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preserves

pickle green tomatoes

On 31, Oct 2010 | No Comments | In preserves | By All Year Garden

If you live somewhere between zone 4 and zone 6, this would be the time you walk around your garden and acknowledge the fact that the bounty of green tomatoes still hanging from the vines will probably not have time to ripen before the first frost. Grab a bag and gather them all, they make wonderful pickles for the winter months.

Here is a quick recipe for pickled green tomatoes, the time it takes to prepare it  is roughly how long it takes for the water to boil.

Pickled Green Tomatoes

You will need clean glass containers (you can be creative about what constitutes a proper pickle jar, please see picture). The only comment is to use sturdier containers because you will have to pour hot liquid in them.

However many green tomatoes, bell peppers and hot peppers you found in the garden: arrange artfully to fill the jars.

Carrots for decorating – slice lengthwise into 1/4″ thick slices and cut them into interesting shapes.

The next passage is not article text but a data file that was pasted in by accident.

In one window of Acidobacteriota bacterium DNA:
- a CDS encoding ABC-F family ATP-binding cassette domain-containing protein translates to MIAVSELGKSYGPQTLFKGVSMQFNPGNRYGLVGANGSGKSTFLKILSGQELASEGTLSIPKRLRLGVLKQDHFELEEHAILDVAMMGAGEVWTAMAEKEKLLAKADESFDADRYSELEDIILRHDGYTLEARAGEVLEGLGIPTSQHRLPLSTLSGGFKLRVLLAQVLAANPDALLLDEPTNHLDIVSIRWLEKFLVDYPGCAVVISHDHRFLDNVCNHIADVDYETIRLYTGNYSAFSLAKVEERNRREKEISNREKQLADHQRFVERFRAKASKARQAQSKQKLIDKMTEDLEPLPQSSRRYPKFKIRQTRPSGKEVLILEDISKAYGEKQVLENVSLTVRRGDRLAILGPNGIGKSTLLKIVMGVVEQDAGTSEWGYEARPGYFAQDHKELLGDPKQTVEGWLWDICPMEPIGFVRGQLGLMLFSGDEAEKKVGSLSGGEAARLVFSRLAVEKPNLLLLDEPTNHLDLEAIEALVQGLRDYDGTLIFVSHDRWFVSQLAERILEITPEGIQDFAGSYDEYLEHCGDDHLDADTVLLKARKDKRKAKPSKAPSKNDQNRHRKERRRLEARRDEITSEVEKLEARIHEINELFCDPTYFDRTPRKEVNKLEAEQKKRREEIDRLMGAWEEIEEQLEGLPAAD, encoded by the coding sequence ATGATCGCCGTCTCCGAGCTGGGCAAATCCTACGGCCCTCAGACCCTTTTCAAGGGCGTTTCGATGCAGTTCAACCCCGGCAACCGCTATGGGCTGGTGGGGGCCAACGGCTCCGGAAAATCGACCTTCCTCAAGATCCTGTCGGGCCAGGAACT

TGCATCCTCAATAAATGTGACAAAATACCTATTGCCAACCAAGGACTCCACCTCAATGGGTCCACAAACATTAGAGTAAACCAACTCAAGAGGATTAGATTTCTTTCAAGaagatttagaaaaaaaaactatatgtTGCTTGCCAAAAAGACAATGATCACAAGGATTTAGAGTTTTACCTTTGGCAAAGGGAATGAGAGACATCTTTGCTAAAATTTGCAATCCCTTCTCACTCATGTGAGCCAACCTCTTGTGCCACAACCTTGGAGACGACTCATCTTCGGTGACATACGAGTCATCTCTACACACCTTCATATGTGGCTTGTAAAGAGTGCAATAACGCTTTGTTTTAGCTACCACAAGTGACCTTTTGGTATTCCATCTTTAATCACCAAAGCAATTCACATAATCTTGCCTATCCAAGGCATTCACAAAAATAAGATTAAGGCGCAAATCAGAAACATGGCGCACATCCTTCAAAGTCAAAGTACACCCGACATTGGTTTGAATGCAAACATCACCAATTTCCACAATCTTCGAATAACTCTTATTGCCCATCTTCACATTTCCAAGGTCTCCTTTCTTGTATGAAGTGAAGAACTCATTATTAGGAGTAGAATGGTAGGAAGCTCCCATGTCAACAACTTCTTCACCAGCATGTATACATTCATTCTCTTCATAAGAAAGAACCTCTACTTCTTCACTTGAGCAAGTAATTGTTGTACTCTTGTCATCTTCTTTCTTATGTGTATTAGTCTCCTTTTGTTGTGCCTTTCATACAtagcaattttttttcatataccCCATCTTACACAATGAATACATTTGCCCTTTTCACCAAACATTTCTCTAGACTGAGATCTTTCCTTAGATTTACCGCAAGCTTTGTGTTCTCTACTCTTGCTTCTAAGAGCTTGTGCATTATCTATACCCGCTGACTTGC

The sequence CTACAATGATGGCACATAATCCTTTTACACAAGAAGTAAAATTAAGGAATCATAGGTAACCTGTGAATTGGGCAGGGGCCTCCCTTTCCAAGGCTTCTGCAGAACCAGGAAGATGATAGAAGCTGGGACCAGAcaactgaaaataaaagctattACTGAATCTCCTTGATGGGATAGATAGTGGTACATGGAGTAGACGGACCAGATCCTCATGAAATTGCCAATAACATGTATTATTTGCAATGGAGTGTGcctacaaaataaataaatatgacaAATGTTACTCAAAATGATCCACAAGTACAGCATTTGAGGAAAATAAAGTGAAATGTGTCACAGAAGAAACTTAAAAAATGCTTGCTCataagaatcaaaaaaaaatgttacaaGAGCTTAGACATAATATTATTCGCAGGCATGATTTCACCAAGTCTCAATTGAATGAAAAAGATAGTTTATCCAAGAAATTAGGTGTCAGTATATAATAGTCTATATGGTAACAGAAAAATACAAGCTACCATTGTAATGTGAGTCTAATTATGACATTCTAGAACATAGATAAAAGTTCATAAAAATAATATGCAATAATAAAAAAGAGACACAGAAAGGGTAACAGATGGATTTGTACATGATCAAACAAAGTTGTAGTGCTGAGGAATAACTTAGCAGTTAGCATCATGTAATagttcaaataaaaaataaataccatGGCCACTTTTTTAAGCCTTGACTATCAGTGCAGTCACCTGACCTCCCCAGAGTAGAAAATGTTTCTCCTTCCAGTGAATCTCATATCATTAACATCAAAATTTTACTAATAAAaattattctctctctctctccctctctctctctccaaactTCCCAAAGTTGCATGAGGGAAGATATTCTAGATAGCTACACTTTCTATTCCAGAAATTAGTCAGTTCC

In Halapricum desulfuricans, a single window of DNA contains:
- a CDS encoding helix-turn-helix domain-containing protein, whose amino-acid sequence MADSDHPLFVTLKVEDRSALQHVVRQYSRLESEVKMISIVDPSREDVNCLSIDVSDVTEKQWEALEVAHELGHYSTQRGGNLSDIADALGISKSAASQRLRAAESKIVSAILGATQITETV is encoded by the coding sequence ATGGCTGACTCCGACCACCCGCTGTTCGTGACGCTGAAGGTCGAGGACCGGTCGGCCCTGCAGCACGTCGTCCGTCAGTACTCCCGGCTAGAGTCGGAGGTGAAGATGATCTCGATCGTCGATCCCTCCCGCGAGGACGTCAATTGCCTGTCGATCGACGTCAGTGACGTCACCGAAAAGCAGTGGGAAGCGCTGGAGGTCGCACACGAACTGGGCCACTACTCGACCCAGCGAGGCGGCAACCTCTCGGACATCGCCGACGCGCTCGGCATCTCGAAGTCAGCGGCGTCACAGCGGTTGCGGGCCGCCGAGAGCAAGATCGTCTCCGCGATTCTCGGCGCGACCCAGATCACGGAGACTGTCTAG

Drop in the jars bay leaves, mixed peppercorns, mustard seed, dried dill, and garlic cloves. If you happen to have a sour cherry tree in your yard (which would be great because they are self pollinating and bear lots of fruit), cut a few tiny branches with leaves and use them to keep the tomatoes from popping up (sour cherry tree leaves prevent pickles from becoming mushy).

In a large pot bring two gallons of water, one pound of salt, and a pint of vinegar to a boil. Wrap the pickle jar in a thick wet towel and place it on top of two or three flatware handles. (the wet towel and the metal will help conduct the heat of the boiling liquid so that the glass doesn’t break). Pour the hot water, salt and vinegar mix over the pickles until they are fully covered. Wipe the rims of the jars with a clean towel and cover with card stock rounds and cellophane. Keep in a warm place until the liquid turns clear (the fermenting process should take 4 to 6 weeks), and then store in a cool location to keep over winter.

If you are interested in home food preservation, please take a look at this website:

National Center for Home Food Preservation

Besides information about how to pickle, dry, can or cure basically anything, you will find out the basics of food preserving, the hows and whys, and a lot of other interesting and useful advice.